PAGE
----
The full imputation tax system operating in Australia combines with somewhat unique tax rules governing the treatment of off-market repurchases to provide an ideal environment to investigate the importance of investor-level taxes in the structure of repurchases. Thus, the first general contribution of the paper is an examination of how taxes affect capital management in a non-classical tax system, and in providing a different lens to previous studies through which to examine the consequences of shareholder tax heterogeneity.

Our analysis shows that Australian off-market repurchases are generally structured to provide most benefits to low tax rate participating investors (such as institutional pension (superannuation) funds) who have short-term capital gains from trading activities elsewhere in their portfolios. Our empirical findings also suggest that alternative structures and pricing could provide a greater share of benefits to non-participants, although Australian Tax Office (ATO) restrictions have played an important role in the outcomes observed.

A second contribution of the paper lies in developing and estimating a model of the supply curve for stock tendered by shareholders, by modelling the net benefits of participation to shareholders with different tax situations. We are also able to exploit information extracted from repurchase offer and completion documents to measure outcomes of excess demand (ED) for shares wanted for repurchase by the company or excess supply of shares tendered by holders because of auction price bounds. We use this information to estimate an upward sloping supply curve for stock tendered in Dutch auctions using censored regression techniques. We are able to test whether tax arbitrage can fully explain the shape of the supply curve or whether other risk-related factors associated with tendering are also relevant.

These results enable us to assess the extent of mispricing in fixed-price tenders and also the costs to non-participating shareholders from the minimum price bounds imposed by companies (in response to ATO rulings) on Dutch auction outcomes. Our results provide support for changes to the tax legislation proposed in May 2009 (but not enacted as of mid 2011), affecting the treatment of off-market repurchases, which inter alia removed the lower bound on the price at which companies can repurchase shares.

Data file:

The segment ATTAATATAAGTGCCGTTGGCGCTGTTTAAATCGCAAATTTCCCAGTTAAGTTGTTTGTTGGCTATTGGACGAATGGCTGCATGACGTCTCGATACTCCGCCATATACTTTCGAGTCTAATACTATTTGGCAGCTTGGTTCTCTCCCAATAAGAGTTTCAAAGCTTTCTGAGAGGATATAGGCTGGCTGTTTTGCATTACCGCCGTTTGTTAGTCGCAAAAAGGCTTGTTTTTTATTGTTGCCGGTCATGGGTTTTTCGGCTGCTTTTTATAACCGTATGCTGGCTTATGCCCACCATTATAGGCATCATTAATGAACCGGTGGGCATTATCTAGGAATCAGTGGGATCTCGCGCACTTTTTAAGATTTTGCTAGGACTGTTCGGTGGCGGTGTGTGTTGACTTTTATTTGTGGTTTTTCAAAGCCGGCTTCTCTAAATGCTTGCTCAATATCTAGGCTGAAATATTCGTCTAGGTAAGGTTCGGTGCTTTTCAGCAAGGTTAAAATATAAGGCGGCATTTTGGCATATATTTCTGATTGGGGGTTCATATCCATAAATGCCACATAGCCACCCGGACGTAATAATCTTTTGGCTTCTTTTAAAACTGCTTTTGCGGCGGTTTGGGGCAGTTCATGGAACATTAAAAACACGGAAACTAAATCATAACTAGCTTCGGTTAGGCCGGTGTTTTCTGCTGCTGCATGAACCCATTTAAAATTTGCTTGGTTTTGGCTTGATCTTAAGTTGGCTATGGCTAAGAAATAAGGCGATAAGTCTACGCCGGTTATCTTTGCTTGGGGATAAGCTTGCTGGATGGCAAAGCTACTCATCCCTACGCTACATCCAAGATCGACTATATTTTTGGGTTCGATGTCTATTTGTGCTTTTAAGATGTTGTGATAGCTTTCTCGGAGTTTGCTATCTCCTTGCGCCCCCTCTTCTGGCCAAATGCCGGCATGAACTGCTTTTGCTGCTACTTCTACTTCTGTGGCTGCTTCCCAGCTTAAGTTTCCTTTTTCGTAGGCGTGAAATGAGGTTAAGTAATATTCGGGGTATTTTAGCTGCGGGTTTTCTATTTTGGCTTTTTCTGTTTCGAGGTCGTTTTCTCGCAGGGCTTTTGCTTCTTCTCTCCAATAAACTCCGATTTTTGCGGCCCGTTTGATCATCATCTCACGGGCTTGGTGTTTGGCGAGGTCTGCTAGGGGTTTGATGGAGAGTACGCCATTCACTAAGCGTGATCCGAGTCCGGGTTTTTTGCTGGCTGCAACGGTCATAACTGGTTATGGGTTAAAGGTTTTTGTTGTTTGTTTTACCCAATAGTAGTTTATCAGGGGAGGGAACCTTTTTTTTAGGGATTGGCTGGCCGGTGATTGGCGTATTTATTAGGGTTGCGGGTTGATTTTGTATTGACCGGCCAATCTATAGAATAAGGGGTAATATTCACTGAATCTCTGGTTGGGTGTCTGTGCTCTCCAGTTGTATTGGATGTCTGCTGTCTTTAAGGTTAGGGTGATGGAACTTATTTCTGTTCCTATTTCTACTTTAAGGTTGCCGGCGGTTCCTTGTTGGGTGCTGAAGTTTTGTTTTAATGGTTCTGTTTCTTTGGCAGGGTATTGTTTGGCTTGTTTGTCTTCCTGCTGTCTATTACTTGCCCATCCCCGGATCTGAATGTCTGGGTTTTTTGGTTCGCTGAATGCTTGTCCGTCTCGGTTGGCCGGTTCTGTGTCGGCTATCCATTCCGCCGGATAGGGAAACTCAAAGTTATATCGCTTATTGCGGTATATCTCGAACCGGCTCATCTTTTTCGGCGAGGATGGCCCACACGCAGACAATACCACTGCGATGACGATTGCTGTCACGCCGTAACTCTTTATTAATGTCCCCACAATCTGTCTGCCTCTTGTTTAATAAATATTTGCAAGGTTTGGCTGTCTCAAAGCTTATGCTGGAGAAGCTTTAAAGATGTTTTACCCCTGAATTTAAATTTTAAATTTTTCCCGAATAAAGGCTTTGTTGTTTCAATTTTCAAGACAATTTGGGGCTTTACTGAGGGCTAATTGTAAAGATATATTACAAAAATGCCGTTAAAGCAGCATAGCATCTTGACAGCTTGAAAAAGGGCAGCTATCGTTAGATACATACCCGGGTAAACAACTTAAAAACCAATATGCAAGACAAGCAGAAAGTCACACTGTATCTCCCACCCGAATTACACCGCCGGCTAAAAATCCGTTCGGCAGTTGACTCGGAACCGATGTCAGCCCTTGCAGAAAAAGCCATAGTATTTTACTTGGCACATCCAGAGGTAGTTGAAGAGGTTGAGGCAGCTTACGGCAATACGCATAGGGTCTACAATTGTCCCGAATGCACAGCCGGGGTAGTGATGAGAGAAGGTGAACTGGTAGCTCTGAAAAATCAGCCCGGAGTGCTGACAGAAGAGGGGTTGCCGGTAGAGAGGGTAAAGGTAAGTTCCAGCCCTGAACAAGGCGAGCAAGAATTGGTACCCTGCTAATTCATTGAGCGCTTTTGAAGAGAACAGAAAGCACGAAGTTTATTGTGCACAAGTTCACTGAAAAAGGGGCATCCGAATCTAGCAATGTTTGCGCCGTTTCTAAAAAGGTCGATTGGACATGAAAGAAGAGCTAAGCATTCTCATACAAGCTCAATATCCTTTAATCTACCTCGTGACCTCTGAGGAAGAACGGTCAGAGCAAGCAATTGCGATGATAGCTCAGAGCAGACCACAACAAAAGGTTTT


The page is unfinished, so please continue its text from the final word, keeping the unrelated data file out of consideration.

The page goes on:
The Australian experience is also of interest because it relates to significant capital management decisions. As we demonstrate later, many of the largest listed companies are involved (often more than once), and the average percentage of shares outstanding bought back is in the order of 5 per cent. While the number of off-market repurchases over our study period is relatively small (82), the total dollar amount involved in many years in the sample period is comparable to the very much larger number of on-market repurchases.3 There has also been a change in the dominant method of conducting off-market repurchases, away from fixed-price tenders to (constrained) Dutch auction tenders. The data available provide an opportunity to examine the consequences of this change and compare the merits of the two methods.

The remainder of the paper is structured in the following way. Section 2 reviews the literature relevant to the development of later sections of the paper, while Section 3 outlines the tax treatment of off-market repurchases in Australia. Section 4 describes how off-market repurchases have evolved in Australia and presents salient details of the characteristics of our data. Modelling of the tender process and derivation of the supply curve of stock tendered are undertaken in Section 5. Section 6 contains estimation of the supply curve and application of the results to assess the effects of price limits on auction outcomes and distributional effects. Section 7 summarizes our results and concludes with some suggestions for further research and policy implications.

2. Literature review

  1. Top of page
  2. Abstract
  3. 1. Introduction
  4. 2. Literature review
  5. 3. Repurchases in Australia: tax and legal considerations
  6. 4. Usage and characteristics of off-market repurchases in Australia
  7. 5. The tender process
  8. 6. Estimation of the supply curve of stock
  9. 7. Conclusion
  10. References
  11. Appendices